Tuesday, September 14, 2010

Snowe and 2012

Jonathan Chait notes Olympia Snowe's poor polling numbers among Maine Republicans, and thinks about her future:
Obviously the landscape will be different in 2012. But different how? On the one hand, the GOP has lurched sharply right, and activists will interpret the inevitable gains as a vindication of that strategy. On the other hand, if Republicans blow a few races because they nominated Sharron Angle type candidates, the message may filter down to the base that always nominating a purist conservative is not a cost-free approach.
I think it would take quite a reversal -- not impossible, but not likely -- for Republican activists to learn that message from 2010.  Let's see...we have purist candidates nominated in contested primaries in KY, UT, NV, FL and AK; depending on how you read it in CO and WI; and perhaps in DE and NH.  One (in Utah) is certain to be elected.  Suppose that purist candidates cost Republicans two or three Senate seats (about the maximum plausible number).  If it turns out to be a good or a very good year for Republicans, they're going to believe that everything they did was electorally smart -- sure, they'll say if pressed, we might have added Delaware if Castle had been nominated, but he wouldn't have voted with us anyway and besides we won a landslide, so why are you questioning our strategy?  On the other hand, if things go the Dems way, odds are that for every Rand Paul who loses there will also be a Carly Fiorina and a Dino Rossi who also lost, and it won't be obvious at all to Tea Partiers that extremist candidates were responsible.  No, what it will take will be a less-than-expected win for Republicans (so they're looking for an explanation of failure, not success) combined with very selective losses by purist candidates. Remember, in general elections candidates are hardly the only important factor -- they matter, especially at the extremes, but they're not as important as, say, the partisan composition of the electorate.  So it's likely that some of the GOP purists will win even if they aren't nearly as strong general election candidates as those they defeated in the primaries would have been.

So what could save Olympia Snowe?  It's possible that in 2012 activists will be focused on a presidential nomination battle and will put less energy into Congressional primaries.  And, of course, you can't beat something with nothing; it's always possible that she just won't draw an opponent.  It's also possible that, even though Chait is surely correct to say he can't "see how her ideological bona fides could possibly be solid enough to withstand a real primary challenge," that perhaps with a two-year head start it's possible for an incumbent to build personal relationships with conservatives strong enough to get them to ignore ideological deviations.  Possible, but I wouldn't want to stake my career on it.  On the other hand, it's not as if the latest examples of party-switching have worked out all that well (just ask Arlen Specter).  Of course, it's a long time from now, and all sorts of unpredictable changes could happen, but it's hard to see a lot of good options available right now for Snowe if she wants to stay in the Senate beyond 2012.


  1. Although Maine is a closed primary state, you can walk in, change your registration, vote, then change it back - all in one visit. That is Snowe's only hope (and it's pretty slim).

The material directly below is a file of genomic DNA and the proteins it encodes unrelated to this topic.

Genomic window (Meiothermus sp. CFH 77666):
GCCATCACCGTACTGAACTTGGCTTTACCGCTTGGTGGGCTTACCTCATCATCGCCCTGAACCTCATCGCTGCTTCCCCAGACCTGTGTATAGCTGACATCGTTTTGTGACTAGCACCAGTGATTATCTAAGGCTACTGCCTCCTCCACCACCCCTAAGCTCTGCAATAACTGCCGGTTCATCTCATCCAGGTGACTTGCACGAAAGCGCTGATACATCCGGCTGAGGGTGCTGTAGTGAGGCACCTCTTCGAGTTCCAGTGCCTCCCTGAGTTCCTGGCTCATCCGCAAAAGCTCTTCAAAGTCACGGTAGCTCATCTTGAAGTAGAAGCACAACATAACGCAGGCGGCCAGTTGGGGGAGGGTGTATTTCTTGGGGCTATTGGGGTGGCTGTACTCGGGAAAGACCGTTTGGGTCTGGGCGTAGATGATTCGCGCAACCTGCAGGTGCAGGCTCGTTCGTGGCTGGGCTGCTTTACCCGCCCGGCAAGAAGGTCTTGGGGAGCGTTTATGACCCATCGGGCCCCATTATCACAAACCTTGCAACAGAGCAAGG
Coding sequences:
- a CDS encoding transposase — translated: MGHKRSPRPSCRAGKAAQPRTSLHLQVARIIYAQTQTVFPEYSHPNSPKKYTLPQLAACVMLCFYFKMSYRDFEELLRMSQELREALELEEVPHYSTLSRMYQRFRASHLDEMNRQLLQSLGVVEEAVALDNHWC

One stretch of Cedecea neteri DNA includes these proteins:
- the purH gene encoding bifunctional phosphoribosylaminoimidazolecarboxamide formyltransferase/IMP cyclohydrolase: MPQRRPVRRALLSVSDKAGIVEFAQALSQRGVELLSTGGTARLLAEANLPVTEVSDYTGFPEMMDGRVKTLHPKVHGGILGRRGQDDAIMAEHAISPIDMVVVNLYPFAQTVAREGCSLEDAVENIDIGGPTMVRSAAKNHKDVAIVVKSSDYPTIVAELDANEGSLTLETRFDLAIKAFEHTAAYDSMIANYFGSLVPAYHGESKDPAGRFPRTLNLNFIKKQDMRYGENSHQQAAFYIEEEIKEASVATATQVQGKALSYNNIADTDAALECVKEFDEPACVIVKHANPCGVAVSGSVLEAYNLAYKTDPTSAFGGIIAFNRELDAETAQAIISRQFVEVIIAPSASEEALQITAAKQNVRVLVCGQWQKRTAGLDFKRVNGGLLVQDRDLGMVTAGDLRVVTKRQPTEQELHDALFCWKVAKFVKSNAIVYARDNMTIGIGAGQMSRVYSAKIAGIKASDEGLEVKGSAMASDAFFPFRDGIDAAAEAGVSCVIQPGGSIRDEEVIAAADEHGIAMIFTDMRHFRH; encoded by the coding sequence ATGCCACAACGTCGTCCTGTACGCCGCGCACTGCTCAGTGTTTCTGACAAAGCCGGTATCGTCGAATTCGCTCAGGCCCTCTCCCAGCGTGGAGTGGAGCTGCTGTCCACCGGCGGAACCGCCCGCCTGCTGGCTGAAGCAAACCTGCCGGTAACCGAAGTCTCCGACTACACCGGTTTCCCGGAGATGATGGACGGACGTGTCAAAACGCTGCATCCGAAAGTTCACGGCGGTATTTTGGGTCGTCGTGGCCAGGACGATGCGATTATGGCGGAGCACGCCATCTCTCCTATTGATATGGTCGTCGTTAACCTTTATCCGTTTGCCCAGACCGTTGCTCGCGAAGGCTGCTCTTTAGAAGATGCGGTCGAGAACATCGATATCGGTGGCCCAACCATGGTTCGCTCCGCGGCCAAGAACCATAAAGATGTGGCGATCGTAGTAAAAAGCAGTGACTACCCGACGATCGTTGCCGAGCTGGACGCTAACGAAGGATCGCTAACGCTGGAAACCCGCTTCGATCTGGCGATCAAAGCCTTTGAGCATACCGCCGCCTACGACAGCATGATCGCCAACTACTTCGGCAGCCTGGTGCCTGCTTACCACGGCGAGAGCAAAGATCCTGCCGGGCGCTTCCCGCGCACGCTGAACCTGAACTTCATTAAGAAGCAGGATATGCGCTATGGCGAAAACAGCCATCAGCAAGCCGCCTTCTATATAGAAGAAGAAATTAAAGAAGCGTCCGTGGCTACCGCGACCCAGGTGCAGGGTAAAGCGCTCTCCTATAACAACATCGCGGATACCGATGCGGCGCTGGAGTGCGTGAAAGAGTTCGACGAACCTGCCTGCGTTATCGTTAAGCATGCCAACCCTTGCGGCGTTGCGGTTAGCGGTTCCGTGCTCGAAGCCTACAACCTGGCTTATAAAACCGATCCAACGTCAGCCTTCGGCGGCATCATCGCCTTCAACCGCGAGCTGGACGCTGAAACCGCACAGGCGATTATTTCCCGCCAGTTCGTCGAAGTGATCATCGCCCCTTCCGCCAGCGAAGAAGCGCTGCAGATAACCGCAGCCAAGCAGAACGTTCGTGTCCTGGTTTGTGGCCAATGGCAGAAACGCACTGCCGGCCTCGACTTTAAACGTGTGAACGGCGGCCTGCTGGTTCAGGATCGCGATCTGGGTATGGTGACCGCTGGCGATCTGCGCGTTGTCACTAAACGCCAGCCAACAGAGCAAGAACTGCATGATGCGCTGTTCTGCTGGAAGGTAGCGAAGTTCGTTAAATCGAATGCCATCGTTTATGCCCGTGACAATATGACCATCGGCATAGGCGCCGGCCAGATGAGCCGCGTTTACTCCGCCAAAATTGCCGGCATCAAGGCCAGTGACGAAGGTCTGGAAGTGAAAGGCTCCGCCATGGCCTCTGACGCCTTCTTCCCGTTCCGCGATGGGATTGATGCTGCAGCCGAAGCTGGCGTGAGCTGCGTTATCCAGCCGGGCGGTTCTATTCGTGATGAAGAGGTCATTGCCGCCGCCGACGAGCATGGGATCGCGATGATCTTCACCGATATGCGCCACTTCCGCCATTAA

Unlike Collins, Snowe has a hard time talking one way and voting another. And the dedicated voters (the ones who turn out for primaries) around here tend to be oblivious to what's actually going on nationally. So I suspect she's toast in 2012.

  2. Snowe will be re-nominated if necessary, and then re-elected, by Democratic women voters, who have provided her with her margin of victory in the past.

    Safest seat in the Senate.

  3. if things go the Dems way

    There is a lot of ambiguity packed in that qualifier. Nobody's expecting the Dems to gain seats in either chamber. We can agree that if Republicans gain no more than 20 seats in the House--which would normally be significant--it would be perceived as devastating for them, due to the much higher expectations. But what if they gain something like 30 or 35 seats, putting them close to a House takeover but not quite crossing the line? Democrats would breathe a sigh of relief, and Republicans would be disappointed, but it wouldn't necessarily send a strong message to the party establishment that their strategy was counterproductive. More than likely, you'd have both parties reading the results as favorable to themselves.

  4. I think that it's extremely unlikely that Snowe "just won't draw an opponent" in the 2012 GOP primary. If anything, her best bet is that she draws a lot of truly radical opponents, who split the vote!

  5. I agree with Kylopod. Anon -- you never know. It takes someone willing to step up. Most of the TP candidates this year were real pols...O'Donnell was the nominee in the past, Rubio of course was a major player, even Sharron Angle has won an election before. It's possible a complete unknown could take down Snowe (and even there, someone would have to actually choose to run and then campaign), but it's a lot more likely with a real candidate.

  6. JB: I would be careful about retrospective analysis of who is and is not a "real candidate." I doubt that you would say that the mere fact of having won a (largely futile) party nomination in the past would count had O'Donnell lost. Rubio is in a different class than some of these others, who would not have been rated as credible challengers in 2009.

    I am admittedly not an expert on Maine pols, but is there no one who has ever held office or received a party nomination(!) sympathetic to the Tea Party movement? Is the state that devoid of political ambition? If so, then Mainers are a distinct breed.


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